Active learning is all the rage these days, and with good reason. As teachers embrace active learning, students are building problem solving skills that promote analysis and evaluation of the content they are given in the classroom. Read on to learn how active learning can give your teaching style a makeover.

Active learning has been gaining traction over the past few years, aided in part by public approval from several entities, including the 15-member society presidents of the Conference Board of the Mathematical Sciences in 2016. Active learning comes in several shapes and sizes, and inquiry-based learning (IBL) is just one of many forms. In particular, the IBL community has grown up to be very active and supportive in the past few decades. Loosely speaking, IBL is a pedagogical framework characterized by two essential principles:

  • students deeply engage in meaningful problems, and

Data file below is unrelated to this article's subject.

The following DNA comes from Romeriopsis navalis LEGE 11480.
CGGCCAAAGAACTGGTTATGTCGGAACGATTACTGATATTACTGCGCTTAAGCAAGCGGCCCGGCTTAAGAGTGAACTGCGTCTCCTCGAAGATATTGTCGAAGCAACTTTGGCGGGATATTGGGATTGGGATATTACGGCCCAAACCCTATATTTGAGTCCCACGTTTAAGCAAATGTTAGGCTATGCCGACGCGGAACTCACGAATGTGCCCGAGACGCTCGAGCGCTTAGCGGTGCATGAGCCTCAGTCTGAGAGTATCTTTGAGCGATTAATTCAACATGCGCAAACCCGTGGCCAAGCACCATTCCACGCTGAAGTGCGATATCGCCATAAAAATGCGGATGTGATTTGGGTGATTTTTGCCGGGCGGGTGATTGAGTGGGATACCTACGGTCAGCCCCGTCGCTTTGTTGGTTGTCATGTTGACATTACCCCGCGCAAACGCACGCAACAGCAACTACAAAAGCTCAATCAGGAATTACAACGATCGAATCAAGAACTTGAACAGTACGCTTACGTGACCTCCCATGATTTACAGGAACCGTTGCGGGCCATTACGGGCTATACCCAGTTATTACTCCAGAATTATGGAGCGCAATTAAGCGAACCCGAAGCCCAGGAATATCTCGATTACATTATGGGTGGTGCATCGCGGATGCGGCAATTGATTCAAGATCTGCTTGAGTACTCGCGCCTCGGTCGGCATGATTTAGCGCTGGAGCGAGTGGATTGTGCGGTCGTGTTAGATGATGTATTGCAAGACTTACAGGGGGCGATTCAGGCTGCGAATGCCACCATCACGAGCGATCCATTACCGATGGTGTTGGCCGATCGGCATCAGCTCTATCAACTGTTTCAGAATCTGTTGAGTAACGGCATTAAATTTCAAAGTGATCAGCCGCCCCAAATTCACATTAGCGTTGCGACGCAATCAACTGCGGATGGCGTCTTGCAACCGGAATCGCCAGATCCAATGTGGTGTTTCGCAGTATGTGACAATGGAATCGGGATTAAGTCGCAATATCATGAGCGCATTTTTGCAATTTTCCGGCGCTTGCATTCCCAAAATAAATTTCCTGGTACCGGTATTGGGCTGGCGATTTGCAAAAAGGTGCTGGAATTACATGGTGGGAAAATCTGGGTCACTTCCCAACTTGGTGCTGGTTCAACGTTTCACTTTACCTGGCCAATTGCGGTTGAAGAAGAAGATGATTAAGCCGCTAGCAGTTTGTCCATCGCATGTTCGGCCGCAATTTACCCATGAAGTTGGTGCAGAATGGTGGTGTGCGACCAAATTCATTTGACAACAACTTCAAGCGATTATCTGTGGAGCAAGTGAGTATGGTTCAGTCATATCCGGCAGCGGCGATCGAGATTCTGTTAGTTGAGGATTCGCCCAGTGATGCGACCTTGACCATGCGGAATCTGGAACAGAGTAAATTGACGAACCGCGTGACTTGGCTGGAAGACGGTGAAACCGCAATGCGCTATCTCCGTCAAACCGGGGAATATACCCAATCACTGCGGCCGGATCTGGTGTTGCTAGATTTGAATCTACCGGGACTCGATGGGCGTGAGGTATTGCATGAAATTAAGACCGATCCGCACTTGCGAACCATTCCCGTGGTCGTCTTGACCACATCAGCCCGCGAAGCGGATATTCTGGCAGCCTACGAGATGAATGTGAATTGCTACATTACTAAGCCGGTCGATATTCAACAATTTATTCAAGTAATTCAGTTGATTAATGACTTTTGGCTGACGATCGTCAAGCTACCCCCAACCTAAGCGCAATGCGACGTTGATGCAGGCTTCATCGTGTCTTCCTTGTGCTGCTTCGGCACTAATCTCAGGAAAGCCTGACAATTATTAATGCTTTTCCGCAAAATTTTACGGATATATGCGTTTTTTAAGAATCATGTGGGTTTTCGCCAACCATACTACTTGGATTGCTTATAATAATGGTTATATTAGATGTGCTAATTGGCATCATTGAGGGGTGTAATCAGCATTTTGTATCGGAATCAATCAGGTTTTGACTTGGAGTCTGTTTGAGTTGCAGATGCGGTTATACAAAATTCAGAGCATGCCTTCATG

• students collaboratively process ideas. 
According to education research, these "twin pillars" of IBL are at the core of most IBL implementations.

Here I have summarized a few resources for learning more about IBL and active learning, and how to get started. This list is certainly not exhaustive and is not intended to be a "how-to guide.”

Workshops and conferences
  • Head to Chicago for MAA MathFest in July and attend a number of sessions dedicated to active learning and/or IBL. 
  • Inquiry-Based Learning Conference: As the name implies, this annual summer conference is devoted to IBL. It's also my favorite conference. It's inspiring to be surrounded by so many educators that are devoted to engaging and empowering students. The conference is also run in conjunction with MAA MathFest, so participants can get even more out of this double meeting.
  • IBL Workshops: The NSF-sponsored IBL Workshops are practical, hands-on, and interactive workshops for college math instructors interested in teaching via IBL or hybrid IBL. There are three workshops offered during the summer of 2017: 
    • DePaul University, Chicago Illinois: June 20-23, 2017 
    • Cal Poly State University, San Luis Obispo, California: June 27-30, 2017 
    • Nazareth College, Upstate New York: July 18-21, 2017
Summer Reading List
Other resources 
  • Math Ed Matters: This MAA-sponsored column explores topics and current events related to undergraduate mathematics education. Posts will aim to inspire, provoke deep thought, and provide ideas for the mathematics—and mathematics education—classroom. Most of the posts address IBL in some way.